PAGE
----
Eliminating these variations, three jordanons can be identified on leaf shape and the presence of marginal incisions (fig. 1). The basis is partly geographical as indicated by the following table:—
Fig. 1.—Hebe colensoi. Leaf forms of Jordanons. 1—Taruarau. 2.—Kuripaponga. 3—Rangitikei.
Fig. 2—Changes in Leaf Form from base to tip of Shoot. Jordanon 1 (Cultigen).
[The section below cannot be correctly rendered as it contains complex formatting. See the image of the page for a more accurate rendering.]
|Margin Entire.||Margin Incised.|
|Leaf obovate. Jordanon 1.||Leaf elliptic.||1-10 pr. general. Jordanon 2.||0-3 pr. occasional.|
|Makahu||0||14||50 + 17||19|
|Western.||Rangitikei and Mangamaire||3||93||4|
These figures can only be taken as rough approximations for the colonies of the eastern area, though the totals for the eastern and western areas represent large and comparable numbers.
The first column represents a jordanon with obovate entire leaves most strongly represented at the Taruarau bridge, and probably occurring all through the eastern area. It comes true from seed and agrees with the Kew specimen of V. hillii Col. It does not appear to be present in the western area, the figure in that column covering variations in leaf form in specimens otherwise recognisable as a western jordanon.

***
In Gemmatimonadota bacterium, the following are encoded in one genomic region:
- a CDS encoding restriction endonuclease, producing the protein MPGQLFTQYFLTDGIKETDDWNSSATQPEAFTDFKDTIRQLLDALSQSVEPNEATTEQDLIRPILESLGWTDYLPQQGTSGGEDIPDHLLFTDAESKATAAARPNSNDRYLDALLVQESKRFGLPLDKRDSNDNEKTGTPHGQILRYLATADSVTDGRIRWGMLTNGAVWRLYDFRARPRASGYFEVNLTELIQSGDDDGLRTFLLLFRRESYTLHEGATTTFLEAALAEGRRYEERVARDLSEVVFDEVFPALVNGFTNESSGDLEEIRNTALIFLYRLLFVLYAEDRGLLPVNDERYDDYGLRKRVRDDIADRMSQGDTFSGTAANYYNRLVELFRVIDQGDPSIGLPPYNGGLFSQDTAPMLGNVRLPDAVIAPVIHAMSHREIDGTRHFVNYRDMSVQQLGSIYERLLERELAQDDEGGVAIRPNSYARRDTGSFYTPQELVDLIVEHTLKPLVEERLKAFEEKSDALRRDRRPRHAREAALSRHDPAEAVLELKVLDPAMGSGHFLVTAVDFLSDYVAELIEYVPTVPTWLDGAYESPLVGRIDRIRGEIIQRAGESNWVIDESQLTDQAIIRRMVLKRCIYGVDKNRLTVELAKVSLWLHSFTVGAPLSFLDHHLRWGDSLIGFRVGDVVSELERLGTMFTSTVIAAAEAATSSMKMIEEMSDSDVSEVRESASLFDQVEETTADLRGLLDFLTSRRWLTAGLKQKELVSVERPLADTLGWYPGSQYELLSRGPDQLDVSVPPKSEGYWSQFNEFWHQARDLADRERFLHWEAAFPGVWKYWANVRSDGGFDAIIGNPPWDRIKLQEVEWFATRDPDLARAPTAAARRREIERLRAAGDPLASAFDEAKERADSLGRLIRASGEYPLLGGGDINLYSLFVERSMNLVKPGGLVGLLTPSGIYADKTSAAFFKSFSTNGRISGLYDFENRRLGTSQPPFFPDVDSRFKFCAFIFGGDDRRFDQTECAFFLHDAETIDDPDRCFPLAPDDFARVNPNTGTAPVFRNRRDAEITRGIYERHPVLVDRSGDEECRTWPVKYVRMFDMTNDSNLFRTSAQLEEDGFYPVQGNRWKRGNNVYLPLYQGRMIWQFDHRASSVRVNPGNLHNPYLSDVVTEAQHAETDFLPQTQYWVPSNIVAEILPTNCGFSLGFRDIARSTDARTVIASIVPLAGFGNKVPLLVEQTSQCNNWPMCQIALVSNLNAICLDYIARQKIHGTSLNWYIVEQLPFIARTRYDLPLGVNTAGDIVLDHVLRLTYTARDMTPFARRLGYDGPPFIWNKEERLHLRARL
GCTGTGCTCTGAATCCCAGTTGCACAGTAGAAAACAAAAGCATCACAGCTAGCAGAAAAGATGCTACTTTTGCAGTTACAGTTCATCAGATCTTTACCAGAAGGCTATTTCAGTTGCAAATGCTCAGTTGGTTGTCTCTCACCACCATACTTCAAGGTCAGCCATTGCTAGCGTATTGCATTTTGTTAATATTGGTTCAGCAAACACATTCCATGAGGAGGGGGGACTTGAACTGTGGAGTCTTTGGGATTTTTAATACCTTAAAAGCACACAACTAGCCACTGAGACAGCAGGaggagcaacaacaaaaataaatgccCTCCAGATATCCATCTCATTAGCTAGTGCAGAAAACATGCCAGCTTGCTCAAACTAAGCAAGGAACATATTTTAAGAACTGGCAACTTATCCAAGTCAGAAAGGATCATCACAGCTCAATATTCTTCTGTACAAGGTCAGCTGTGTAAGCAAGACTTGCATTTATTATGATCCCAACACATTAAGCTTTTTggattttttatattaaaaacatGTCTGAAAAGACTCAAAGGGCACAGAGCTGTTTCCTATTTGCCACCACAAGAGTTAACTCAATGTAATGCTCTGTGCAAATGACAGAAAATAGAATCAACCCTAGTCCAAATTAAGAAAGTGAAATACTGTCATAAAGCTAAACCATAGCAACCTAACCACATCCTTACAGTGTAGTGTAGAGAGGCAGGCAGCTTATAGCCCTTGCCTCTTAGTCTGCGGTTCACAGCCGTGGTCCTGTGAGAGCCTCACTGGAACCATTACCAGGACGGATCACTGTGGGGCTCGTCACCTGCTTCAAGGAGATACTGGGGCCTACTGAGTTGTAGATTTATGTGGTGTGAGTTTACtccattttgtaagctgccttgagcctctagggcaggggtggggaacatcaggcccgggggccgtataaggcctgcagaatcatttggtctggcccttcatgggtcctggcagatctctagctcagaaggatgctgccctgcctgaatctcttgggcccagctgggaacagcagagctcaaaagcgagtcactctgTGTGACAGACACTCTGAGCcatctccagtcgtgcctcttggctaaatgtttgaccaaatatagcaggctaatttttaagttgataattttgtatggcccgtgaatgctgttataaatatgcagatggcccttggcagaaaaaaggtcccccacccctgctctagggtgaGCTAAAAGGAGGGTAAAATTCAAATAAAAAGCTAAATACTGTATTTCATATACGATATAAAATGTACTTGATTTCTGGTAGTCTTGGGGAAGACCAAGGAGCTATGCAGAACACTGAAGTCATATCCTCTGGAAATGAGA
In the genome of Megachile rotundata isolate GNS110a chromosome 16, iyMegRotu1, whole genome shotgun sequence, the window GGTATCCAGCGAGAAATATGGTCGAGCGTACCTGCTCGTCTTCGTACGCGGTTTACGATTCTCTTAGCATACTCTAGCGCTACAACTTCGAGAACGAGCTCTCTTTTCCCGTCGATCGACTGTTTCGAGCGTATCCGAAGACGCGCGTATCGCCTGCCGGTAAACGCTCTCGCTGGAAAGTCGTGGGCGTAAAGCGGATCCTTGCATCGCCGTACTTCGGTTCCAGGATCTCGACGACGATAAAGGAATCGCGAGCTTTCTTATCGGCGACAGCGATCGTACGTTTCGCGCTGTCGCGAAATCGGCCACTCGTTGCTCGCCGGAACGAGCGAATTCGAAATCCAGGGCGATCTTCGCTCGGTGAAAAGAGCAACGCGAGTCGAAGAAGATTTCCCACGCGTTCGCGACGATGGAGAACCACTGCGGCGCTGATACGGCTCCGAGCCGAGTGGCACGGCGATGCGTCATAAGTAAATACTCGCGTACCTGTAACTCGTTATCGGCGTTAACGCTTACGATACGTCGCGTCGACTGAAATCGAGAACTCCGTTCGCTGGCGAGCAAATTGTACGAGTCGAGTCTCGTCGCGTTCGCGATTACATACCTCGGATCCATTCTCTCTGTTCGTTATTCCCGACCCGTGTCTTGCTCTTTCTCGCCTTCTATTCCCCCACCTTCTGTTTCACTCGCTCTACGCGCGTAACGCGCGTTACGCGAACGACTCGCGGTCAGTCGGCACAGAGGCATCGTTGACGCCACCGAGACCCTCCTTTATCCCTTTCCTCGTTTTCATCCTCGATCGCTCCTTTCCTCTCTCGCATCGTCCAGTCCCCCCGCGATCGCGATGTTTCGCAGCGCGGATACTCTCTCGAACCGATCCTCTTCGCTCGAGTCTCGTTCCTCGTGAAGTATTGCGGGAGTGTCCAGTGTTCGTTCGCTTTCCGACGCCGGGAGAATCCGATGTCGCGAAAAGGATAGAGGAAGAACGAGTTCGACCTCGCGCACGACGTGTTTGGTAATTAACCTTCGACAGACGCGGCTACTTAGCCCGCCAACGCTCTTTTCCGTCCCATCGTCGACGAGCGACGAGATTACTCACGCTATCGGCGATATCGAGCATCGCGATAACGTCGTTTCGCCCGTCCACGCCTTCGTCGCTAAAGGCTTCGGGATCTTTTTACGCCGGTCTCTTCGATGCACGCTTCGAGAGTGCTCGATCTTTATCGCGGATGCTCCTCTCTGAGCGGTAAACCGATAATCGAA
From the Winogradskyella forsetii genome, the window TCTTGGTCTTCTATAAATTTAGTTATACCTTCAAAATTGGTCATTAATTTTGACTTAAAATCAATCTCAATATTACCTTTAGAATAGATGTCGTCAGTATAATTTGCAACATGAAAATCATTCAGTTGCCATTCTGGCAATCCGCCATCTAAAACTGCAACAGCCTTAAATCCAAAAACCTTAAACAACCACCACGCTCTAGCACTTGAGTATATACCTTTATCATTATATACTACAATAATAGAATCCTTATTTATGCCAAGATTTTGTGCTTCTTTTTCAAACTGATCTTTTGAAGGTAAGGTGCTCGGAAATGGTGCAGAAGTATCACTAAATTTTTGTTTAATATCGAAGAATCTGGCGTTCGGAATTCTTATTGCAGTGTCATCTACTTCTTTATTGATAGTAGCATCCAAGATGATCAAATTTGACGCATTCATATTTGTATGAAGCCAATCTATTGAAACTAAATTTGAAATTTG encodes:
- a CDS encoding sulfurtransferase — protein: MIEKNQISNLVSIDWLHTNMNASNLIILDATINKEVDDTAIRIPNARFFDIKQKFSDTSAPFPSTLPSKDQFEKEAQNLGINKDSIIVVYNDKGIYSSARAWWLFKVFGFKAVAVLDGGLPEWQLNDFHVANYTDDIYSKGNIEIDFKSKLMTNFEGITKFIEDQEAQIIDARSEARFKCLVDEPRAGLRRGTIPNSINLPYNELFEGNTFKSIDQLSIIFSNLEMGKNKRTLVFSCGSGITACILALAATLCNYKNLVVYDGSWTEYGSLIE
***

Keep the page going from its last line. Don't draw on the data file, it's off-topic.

Column 2 covers a well-marked jordanon, of the Western area, distinguished by the larger size of fully-developed plants and drooping branch tips (fig. 4). The leaf has a characteristic shape—Cheeseman's “oblong-lanceolate” perhaps describes it better than “elliptic.“It does not occur in the eastern area; the figures in that column certainly refer to hybrids between another Eastern jordanon and that of column 1.
Column 3 represents the jordanon, preponderant at Kuripapanga and the Makahu and present throughout the Eastern area. It is distinguished by much-incised elliptical leaves. Its seedlings are noticeably slower than those of the other jordanons to assume the glaucous colour of the adult form and epharmonic variation is more marked, the extreme form having a linear-oblong leaf, only slightly incised.
The lesser figure against the Makahu colony represents a group with strongly serrated rather than incised leaves, whose affinities are not obvious. The colony is a comparatively small one, outside the main area of distribution, and having only recently been located, breeding experiments have not yet had time to give any results.
The fourth column does not lend itself to ready analysis, but consists partly of exposed epharmones of the third jordanon, and almost certainly a number of cases of occasional juvenile toothing persisting in adult forms of both the first and second jordanons.
A large proportion of the fourth column together with column 2, however, must be referred, in the eastern area to the existence of hybrids between jordanons one and three. Except in the Makahu a fair range of forms in leaf shape and the development of incisions occur in each colony, and, though jordanon one has not been collected at Kuripapanga, forms closely approaching it have been.
Hybridization with other species is suspected in one example at the Taruarau, but cultivation from seed has given no definite proof of this.
In the Dominion Museum Petrie's No. 6 from the Upper Rangitikei ford, “identified at Kew in 1891 as V. colensoi,” appears to be a hybrid, its blackness in drying suggesting Hebe buxifolia as a possible parent.